It was the first and last time she would feel welcome there, in the hometown of the Tomboy from Thomasville, as sportswriters dubbed Faulk. At the time, says Jameson, "I was just a fan of hers. You know, you'd pick an amateur, or somebody [up-and-coming] that you were watching."
Their friendship didn't flower until 1961 when Jameson, somewhat impromptu, coached Faulk to the Western Open title. "Psychologically I helped her," recalls Jameson. "I talked to her every day. And she marched through that tournament, won it. That's when I first got to know her. I don't remember what I said. It was just something." But when Thomasville celebrated Faulk's triumphant homecoming, "they never asked me," says Jameson. "The family never welcomed me. Mr. Faulk [Mary Lena's father] was rather brusque, and Mrs. Faulk was never—I don't know—tolerating."
The Faulk family "thought I was, I guess, maybe too domineering," says Jameson. "I don't know why. But I did not care. I didn't find them that interesting, for one thing. If I'd found them that interesting, I could have had a little set-to: 'Why? What's going on here?' But I had lots of other things on my mind. And certainly Mary Lena, when she got out from under there...it would have been very hard for her to live with her family and stay down in Thomasville after she'd been around. She was interested in cultural things, like I was, and that's why I was attracted to her. She was writing poetry when I first met her on the tour."
But to what purpose.
Disturbing the dust on a bowl of rose-leaves
I do not know.
"We didn't like talking about death," says Jameson, "but over the years Mary Lena assured me I'd be taken care of, that I'd have a place to live and money to live on."
"The estate was opened, and Betty got nothing, despite spending more than 30 years with Mary Lena," says Bill Layton, the attorney who is representing Jameson, on contingency, in civil litigation. "The basis of the litigation is breach of contract. There was an oral agreement. Florida statutes say that sharing a house is evidence of some kind of agreement. As it stands, eviction proceedings could begin on three days' notice, because she has no lease and nothing in writing."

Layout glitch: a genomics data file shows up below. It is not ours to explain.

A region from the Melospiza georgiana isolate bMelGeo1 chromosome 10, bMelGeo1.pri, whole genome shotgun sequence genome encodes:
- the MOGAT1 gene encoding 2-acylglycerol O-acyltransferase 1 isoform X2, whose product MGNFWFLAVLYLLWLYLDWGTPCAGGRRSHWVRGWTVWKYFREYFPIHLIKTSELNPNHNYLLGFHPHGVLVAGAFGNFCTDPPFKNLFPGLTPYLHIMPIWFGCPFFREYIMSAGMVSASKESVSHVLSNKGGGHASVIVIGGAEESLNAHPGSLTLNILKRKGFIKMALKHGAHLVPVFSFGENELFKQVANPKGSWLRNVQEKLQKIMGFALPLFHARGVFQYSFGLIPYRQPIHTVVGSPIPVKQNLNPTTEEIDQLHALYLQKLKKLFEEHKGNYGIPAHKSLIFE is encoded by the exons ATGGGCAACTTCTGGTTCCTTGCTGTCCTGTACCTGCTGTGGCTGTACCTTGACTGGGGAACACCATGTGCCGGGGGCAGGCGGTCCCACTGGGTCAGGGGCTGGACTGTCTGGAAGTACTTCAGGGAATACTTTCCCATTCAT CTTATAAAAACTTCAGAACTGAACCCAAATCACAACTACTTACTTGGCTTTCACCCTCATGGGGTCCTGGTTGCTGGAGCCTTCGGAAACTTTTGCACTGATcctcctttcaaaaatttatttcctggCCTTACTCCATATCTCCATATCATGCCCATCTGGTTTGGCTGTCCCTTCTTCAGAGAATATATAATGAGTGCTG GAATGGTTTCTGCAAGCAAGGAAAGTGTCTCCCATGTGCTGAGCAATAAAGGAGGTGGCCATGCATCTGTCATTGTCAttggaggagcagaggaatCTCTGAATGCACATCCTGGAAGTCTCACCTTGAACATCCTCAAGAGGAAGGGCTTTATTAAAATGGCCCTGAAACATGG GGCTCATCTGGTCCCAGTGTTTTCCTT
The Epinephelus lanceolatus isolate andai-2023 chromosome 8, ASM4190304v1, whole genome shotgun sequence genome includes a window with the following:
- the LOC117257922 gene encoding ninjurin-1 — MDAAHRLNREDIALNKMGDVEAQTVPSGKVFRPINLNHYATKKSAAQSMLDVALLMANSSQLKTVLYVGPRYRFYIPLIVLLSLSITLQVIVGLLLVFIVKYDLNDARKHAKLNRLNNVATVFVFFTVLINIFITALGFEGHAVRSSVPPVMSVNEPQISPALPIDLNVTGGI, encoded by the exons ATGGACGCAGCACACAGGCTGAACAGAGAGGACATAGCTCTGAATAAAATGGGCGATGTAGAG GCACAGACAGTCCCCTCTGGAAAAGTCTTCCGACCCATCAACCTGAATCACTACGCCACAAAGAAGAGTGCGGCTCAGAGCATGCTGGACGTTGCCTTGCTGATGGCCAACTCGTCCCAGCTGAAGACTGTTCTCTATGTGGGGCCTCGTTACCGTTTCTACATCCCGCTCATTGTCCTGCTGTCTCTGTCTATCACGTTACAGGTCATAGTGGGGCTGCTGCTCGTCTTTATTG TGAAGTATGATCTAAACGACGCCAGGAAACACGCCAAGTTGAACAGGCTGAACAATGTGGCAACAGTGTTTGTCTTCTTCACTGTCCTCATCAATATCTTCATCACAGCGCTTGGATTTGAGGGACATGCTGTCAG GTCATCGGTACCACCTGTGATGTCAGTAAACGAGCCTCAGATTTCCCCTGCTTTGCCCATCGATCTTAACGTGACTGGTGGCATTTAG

"The heirs offered [Jameson] a settlement to keep her in the house for two years, but she filed a suit to keep what I'd call a widow's portion of the estate," says John Ross Adams, an attorney who represents Jane Watt, who is Faulk's sister and executor of the will, and, indirectly, Kate Sedgwick of Washington, D.C., who is Faulk's niece and the sole beneficiary. "In California, [Jameson] might have a case, but I don't think she does in Florida. California is much more advanced in terms of palimony. I've had no pleasure in handling this case. I don't think the niece wants to evict her, but she doesn't want to support her for the rest of her life, either."
"The Faulk family," Layton alleges, "is basically representing Betty as a housekeeper."
"You've got to be kidding?" says Sally Iglehart, who has known Jameson and Faulk since they moved to Delray Beach in 1964. "No. That's insanity." Iglehart, widow of polo hall of famer Stewart Iglehart, laughs out loud. "I mean, you've been to the house!" The lovely clutter. "If anybody was a semblance of a housekeeper, it had to be Mary Lena. Mary Lena did all the cooking. The farmer and the artist, I always called them. Mary Lena liked to dig up the backyard and plant flowers and vegetables. And Betty was the abstract intellect. Never in my wildest dreams could I ever believe that Mary Lena would have wanted Betty to be left like this."
Here is a photo of Betty at maybe 44, but still the glamour girl, blonde with the quintessential Pepsodent smile. ("I've had some trouble with my teeth lately, and the dental bills—they called me the other day and said, 'Ms. Jameson, if you could just pay $5....' ") In the photo she is leaning over the shoulder of Mary Lena, who is sitting, legs crossed, maybe 38 at the time but still youthful, wide-eyed. This was circa 1963, when they decided to share a house and settled at first in Southern Pines, N.C., where they opened a sportswear shop together and immediately, merrily, failed at it.